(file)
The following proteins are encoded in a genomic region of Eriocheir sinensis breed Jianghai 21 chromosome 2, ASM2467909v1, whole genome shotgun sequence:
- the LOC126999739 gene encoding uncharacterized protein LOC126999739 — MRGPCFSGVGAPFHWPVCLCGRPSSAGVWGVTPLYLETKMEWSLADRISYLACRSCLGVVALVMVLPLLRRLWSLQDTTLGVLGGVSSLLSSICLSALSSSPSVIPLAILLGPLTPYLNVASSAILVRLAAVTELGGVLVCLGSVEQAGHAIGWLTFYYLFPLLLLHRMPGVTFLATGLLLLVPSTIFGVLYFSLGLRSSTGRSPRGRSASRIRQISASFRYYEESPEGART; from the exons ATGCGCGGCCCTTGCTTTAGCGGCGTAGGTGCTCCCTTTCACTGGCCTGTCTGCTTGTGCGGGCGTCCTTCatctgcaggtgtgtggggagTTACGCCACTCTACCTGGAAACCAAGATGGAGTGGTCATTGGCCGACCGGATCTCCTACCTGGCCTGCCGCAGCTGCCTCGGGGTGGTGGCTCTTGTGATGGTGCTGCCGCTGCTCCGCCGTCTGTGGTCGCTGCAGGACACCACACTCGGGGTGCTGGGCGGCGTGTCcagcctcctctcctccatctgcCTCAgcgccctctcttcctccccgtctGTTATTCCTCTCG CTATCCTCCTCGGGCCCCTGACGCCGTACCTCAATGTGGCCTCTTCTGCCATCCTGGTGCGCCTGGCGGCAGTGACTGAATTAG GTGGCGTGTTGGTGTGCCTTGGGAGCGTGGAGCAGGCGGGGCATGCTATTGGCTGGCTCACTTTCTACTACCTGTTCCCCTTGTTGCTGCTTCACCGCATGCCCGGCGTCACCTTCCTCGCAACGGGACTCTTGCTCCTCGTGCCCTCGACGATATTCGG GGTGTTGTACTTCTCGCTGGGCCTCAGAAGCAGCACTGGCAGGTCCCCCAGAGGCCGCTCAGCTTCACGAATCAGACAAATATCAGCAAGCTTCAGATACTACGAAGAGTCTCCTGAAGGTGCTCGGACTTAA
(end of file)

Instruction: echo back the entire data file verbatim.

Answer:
The following proteins are encoded in a genomic region of Eriocheir sinensis breed Jianghai 21 chromosome 2, ASM2467909v1, whole genome shotgun sequence:
- the LOC126999739 gene encoding uncharacterized protein LOC126999739 — MRGPCFSGVGAPFHWPVCLCGRPSSAGVWGVTPLYLETKMEWSLADRISYLACRSCLGVVALVMVLPLLRRLWSLQDTTLGVLGGVSSLLSSICLSALSSSPSVIPLAILLGPLTPYLNVASSAILVRLAAVTELGGVLVCLGSVEQAGHAIGWLTFYYLFPLLLLHRMPGVTFLATGLLLLVPSTIFGVLYFSLGLRSSTGRSPRGRSASRIRQISASFRYYEESPEGART; from the exons ATGCGCGGCCCTTGCTTTAGCGGCGTAGGTGCTCCCTTTCACTGGCCTGTCTGCTTGTGCGGGCGTCCTTCatctgcaggtgtgtggggagTTACGCCACTCTACCTGGAAACCAAGATGGAGTGGTCATTGGCCGACCGGATCTCCTACCTGGCCTGCCGCAGCTGCCTCGGGGTGGTGGCTCTTGTGATGGTGCTGCCGCTGCTCCGCCGTCTGTGGTCGCTGCAGGACACCACACTCGGGGTGCTGGGCGGCGTGTCcagcctcctctcctccatctgcCTCAgcgccctctcttcctccccgtctGTTATTCCTCTCG CTATCCTCCTCGGGCCCCTGACGCCGTACCTCAATGTGGCCTCTTCTGCCATCCTGGTGCGCCTGGCGGCAGTGACTGAATTAG GTGGCGTGTTGGTGTGCCTTGGGAGCGTGGAGCAGGCGGGGCATGCTATTGGCTGGCTCACTTTCTACTACCTGTTCCCCTTGTTGCTGCTTCACCGCATGCCCGGCGTCACCTTCCTCGCAACGGGACTCTTGCTCCTCGTGCCCTCGACGATATTCGG GGTGTTGTACTTCTCGCTGGGCCTCAGAAGCAGCACTGGCAGGTCCCCCAGAGGCCGCTCAGCTTCACGAATCAGACAAATATCAGCAAGCTTCAGATACTACGAAGAGTCTCCTGAAGGTGCTCGGACTTAA